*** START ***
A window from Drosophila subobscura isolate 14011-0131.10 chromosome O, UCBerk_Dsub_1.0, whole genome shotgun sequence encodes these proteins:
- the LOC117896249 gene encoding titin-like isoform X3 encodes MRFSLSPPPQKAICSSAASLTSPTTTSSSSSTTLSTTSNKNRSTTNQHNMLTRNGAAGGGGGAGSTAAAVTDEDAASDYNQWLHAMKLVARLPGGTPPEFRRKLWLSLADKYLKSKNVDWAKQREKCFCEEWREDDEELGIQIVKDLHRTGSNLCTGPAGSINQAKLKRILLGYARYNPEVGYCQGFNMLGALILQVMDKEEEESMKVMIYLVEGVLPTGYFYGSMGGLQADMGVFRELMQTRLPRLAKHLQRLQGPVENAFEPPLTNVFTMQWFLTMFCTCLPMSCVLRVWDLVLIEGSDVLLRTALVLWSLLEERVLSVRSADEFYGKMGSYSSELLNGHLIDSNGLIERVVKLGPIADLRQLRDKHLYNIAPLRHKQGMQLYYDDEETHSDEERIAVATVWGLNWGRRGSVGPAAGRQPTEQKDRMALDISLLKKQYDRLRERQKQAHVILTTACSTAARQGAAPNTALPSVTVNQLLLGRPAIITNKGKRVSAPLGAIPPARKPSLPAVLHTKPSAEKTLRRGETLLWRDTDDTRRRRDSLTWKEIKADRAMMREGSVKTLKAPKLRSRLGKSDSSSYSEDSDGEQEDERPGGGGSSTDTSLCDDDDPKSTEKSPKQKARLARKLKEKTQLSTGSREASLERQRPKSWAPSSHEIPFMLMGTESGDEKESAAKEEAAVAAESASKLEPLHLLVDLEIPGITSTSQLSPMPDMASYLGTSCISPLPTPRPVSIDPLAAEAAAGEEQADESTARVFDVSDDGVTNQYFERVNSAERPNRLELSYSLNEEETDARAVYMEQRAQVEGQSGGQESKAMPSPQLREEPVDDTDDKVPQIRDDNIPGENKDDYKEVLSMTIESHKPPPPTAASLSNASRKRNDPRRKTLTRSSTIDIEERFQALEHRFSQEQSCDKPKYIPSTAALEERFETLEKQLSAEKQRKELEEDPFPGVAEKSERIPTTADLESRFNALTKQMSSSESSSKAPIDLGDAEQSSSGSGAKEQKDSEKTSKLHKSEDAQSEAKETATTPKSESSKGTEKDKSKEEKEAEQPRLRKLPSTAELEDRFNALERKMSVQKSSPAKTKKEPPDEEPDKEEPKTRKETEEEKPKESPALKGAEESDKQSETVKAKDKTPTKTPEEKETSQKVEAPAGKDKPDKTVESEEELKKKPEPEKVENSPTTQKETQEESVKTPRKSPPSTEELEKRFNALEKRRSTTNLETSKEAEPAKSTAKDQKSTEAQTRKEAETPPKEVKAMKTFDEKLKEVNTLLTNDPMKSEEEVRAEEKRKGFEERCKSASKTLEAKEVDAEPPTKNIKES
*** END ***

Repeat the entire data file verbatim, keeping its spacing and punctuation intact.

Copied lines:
A window from Drosophila subobscura isolate 14011-0131.10 chromosome O, UCBerk_Dsub_1.0, whole genome shotgun sequence encodes these proteins:
- the LOC117896249 gene encoding titin-like isoform X3 encodes MRFSLSPPPQKAICSSAASLTSPTTTSSSSSTTLSTTSNKNRSTTNQHNMLTRNGAAGGGGGAGSTAAAVTDEDAASDYNQWLHAMKLVARLPGGTPPEFRRKLWLSLADKYLKSKNVDWAKQREKCFCEEWREDDEELGIQIVKDLHRTGSNLCTGPAGSINQAKLKRILLGYARYNPEVGYCQGFNMLGALILQVMDKEEEESMKVMIYLVEGVLPTGYFYGSMGGLQADMGVFRELMQTRLPRLAKHLQRLQGPVENAFEPPLTNVFTMQWFLTMFCTCLPMSCVLRVWDLVLIEGSDVLLRTALVLWSLLEERVLSVRSADEFYGKMGSYSSELLNGHLIDSNGLIERVVKLGPIADLRQLRDKHLYNIAPLRHKQGMQLYYDDEETHSDEERIAVATVWGLNWGRRGSVGPAAGRQPTEQKDRMALDISLLKKQYDRLRERQKQAHVILTTACSTAARQGAAPNTALPSVTVNQLLLGRPAIITNKGKRVSAPLGAIPPARKPSLPAVLHTKPSAEKTLRRGETLLWRDTDDTRRRRDSLTWKEIKADRAMMREGSVKTLKAPKLRSRLGKSDSSSYSEDSDGEQEDERPGGGGSSTDTSLCDDDDPKSTEKSPKQKARLARKLKEKTQLSTGSREASLERQRPKSWAPSSHEIPFMLMGTESGDEKESAAKEEAAVAAESASKLEPLHLLVDLEIPGITSTSQLSPMPDMASYLGTSCISPLPTPRPVSIDPLAAEAAAGEEQADESTARVFDVSDDGVTNQYFERVNSAERPNRLELSYSLNEEETDARAVYMEQRAQVEGQSGGQESKAMPSPQLREEPVDDTDDKVPQIRDDNIPGENKDDYKEVLSMTIESHKPPPPTAASLSNASRKRNDPRRKTLTRSSTIDIEERFQALEHRFSQEQSCDKPKYIPSTAALEERFETLEKQLSAEKQRKELEEDPFPGVAEKSERIPTTADLESRFNALTKQMSSSESSSKAPIDLGDAEQSSSGSGAKEQKDSEKTSKLHKSEDAQSEAKETATTPKSESSKGTEKDKSKEEKEAEQPRLRKLPSTAELEDRFNALERKMSVQKSSPAKTKKEPPDEEPDKEEPKTRKETEEEKPKESPALKGAEESDKQSETVKAKDKTPTKTPEEKETSQKVEAPAGKDKPDKTVESEEELKKKPEPEKVENSPTTQKETQEESVKTPRKSPPSTEELEKRFNALEKRRSTTNLETSKEAEPAKSTAKDQKSTEAQTRKEAETPPKEVKAMKTFDEKLKEVNTLLTNDPMKSEEEVRAEEKRKGFEERCKSASKTLEAKEVDAEPPTKNIKES